It is evident that kabas depict the Ghanaian heritage and culture regardless of the style in which the design is produced. As the women grow, the designs plus the fabrics’ beauty lures them into loving their kabas. As a result of high awareness and taking pride in their culture, the Ghanaian women proudly wear kabas, which compliment their figures very well (Hansen and Madison 272). Creative design ideas come into the kaaba art nearly every day.
The kaaba garment has three integral parts including also a tape, a sash, or a shawl wrapped around one’s waist to retain the cover in position (Hansen and Madison 272). The idea of a tape and a shawl is often found in kabas made both in the contemporary Accra and in the past as seen in the image above. Again, some of today’s common kaba styles include even simple sleeveless dresses with a “V” neck, which is favored by many young adults, may be also seen in the image to the left (Harn Museum of Art 10). The diversity of the styles and fabrics generates a kaleidoscopic spectacle of a daily dress, thus transforming Accra’s streets into casual runways for showcasing clothing experimentation along with novelty. Most Ghanaian cultures recognize the importance of the slit and kaba. Therefore, it is primarily worn by the majority of Ghanaian women at naming ceremonies, marriages, funerals, and other important occasions. The kaba fashion, unlike many other types, is an inherently egalitarian type of dress equally worn by first ladies and street vendors (Harn Museum of Art 10). The versatility of this fashion design makes it well-liked since one can use it at any occasion.
It is evident that African fashion or African art is not new. Instead, the African fashion designers and artists working deservedly with a creative independence that has never happened before are new at the international stage (Gott 10). The evolution of the kabas during the course of time shows how the Ghanaian people have conserved their culture and have been keeping it comparatively identical for 50 years. The artworks made by these designers and artists are significant scholastic artifacts that teach the world about the complexity and vibrancy of Accra’s fashion culture. The kaaba represents a blend of the local and international dress styles that symbolizes a markedly Ghanaian identity (Hansen and Madison 272). The fabrication of the kabas and their importance to the Ghana people mirrors the significance of this community’s national custom. It is also interesting to learn that this art made by the Ghanaian designers is a significant source of income for many of them as they sewed kabas to make some profit (Gott and Kristyne 17).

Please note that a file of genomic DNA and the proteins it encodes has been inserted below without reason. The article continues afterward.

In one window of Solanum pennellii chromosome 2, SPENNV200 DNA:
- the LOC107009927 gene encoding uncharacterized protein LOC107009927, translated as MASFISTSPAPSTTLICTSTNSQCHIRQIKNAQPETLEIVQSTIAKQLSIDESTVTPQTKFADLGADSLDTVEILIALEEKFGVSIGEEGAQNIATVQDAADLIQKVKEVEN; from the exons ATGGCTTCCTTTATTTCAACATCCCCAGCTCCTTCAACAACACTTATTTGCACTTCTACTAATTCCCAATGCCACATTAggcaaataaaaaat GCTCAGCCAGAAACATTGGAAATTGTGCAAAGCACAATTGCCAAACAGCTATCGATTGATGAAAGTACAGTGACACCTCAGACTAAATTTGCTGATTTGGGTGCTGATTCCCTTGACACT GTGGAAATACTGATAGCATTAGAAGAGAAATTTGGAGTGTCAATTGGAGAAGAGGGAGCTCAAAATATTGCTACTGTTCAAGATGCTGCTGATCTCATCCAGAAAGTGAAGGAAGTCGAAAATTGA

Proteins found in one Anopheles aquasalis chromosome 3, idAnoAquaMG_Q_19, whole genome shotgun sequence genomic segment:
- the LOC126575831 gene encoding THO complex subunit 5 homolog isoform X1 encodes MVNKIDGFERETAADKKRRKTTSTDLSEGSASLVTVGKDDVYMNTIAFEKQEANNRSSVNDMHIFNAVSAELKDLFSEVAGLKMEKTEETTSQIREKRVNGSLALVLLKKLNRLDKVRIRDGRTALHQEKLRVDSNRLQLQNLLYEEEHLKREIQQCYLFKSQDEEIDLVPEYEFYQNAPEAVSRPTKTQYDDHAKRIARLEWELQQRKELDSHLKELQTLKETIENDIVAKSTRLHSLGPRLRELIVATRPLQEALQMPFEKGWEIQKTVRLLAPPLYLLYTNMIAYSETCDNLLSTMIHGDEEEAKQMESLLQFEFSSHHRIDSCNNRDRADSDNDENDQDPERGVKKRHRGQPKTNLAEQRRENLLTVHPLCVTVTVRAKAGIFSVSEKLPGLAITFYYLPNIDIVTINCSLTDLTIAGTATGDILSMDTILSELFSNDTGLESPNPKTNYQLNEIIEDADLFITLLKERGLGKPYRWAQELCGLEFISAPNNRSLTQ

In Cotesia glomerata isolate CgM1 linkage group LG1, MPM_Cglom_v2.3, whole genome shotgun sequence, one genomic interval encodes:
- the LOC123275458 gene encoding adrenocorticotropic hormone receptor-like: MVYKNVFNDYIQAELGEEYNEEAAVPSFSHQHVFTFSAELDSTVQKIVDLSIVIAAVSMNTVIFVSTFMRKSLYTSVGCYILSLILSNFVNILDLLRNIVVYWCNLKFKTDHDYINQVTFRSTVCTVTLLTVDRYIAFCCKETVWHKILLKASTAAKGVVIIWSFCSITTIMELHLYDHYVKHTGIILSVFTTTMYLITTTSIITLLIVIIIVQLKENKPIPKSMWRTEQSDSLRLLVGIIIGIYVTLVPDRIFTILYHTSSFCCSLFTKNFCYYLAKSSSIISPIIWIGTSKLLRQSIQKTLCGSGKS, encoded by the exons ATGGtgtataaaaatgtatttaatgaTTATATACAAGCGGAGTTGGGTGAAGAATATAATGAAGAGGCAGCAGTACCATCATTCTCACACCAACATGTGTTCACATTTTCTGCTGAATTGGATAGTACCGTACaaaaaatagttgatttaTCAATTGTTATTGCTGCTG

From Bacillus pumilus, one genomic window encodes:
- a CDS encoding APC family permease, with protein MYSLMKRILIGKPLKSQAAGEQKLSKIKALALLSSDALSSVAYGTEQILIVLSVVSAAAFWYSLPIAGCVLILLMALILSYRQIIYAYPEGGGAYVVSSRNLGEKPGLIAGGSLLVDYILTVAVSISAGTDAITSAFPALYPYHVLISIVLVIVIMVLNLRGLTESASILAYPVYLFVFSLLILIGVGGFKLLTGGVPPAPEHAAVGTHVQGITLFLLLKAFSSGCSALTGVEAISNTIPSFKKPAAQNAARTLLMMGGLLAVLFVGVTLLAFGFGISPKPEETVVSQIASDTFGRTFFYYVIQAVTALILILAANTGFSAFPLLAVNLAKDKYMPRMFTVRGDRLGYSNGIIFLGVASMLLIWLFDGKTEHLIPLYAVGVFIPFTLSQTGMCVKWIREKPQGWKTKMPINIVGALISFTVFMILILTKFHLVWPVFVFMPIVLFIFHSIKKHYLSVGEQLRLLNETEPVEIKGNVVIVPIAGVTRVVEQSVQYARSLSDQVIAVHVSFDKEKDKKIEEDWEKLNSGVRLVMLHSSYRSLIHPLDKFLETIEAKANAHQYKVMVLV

Compare and Contrast

The traditions and lifestyle I grew up within greatly contrast the manner in which a small girl would grow up in the Accra community. These two cultures have distinctive differences seen through even comparing the clothing styles alone. Although the majority of people in my community wear westernized clothing, the women and young adults in Ghana still use kabas and slits. The sophisticated designing styles of kaba made from six patches of fabric being able to take months to finish appear opposed to the contemporary clothing styles used in America (Harn Museum of Art 10).
The kabas are handmade through the layering of the six fabric yards, using two yards for every section of the three core parts of the garment (Harn Museum of Art 10). That is, a wrapped or sewn skirt, a tailored blouse, and an extra piece of fabric primarily used as a shawl. Moreover, many colorful fabrics are stitched with added later leather, embroidery, or even jewelry as seen in the image right. Making these kabas does not just take time, it also requires patience, innovation, skills, and imagination which eventually leaves one with a piece of fashion style for a women’s dress. My clothes and most of the American clothes do not display the distinctiveness that those of the women from Accra display on their dresses. Rather, the part of my fellows wear mass-produced, simplistic fabrics.
The striking differences can be seen in the image above. It shows visitors dressed in westernized garments seated next to the Ghanaian fashion design dresses on show. However, their clothes still do not have the symbolism that kabas possess. Rather, they signify the amount of money one has. Furthermore, the trendy clothing worn in America symbolizes the significance of money instead of the meaning of the clothing itself. In the Ghanaian society, clothes mean the world because they allow it to display their elegance and to serve as mediums through which the traditional symbols are conveyed (Hansen and Madison 273). Beyond adding the color and style to the sense of fashion, the usage of these clothes reflects the variety of cultural values. In fact, nothing highlights the African female’s figure better than when the woman is clad with cloth-sewn kaba. Moreover, wearing clothes in the traditional Ghanaian way needs some skills (Gott 10). Regardless of the visible differences in two culture’s clothing styles, they both use fashion as a means of expressing themselves.

Reflection of Diversity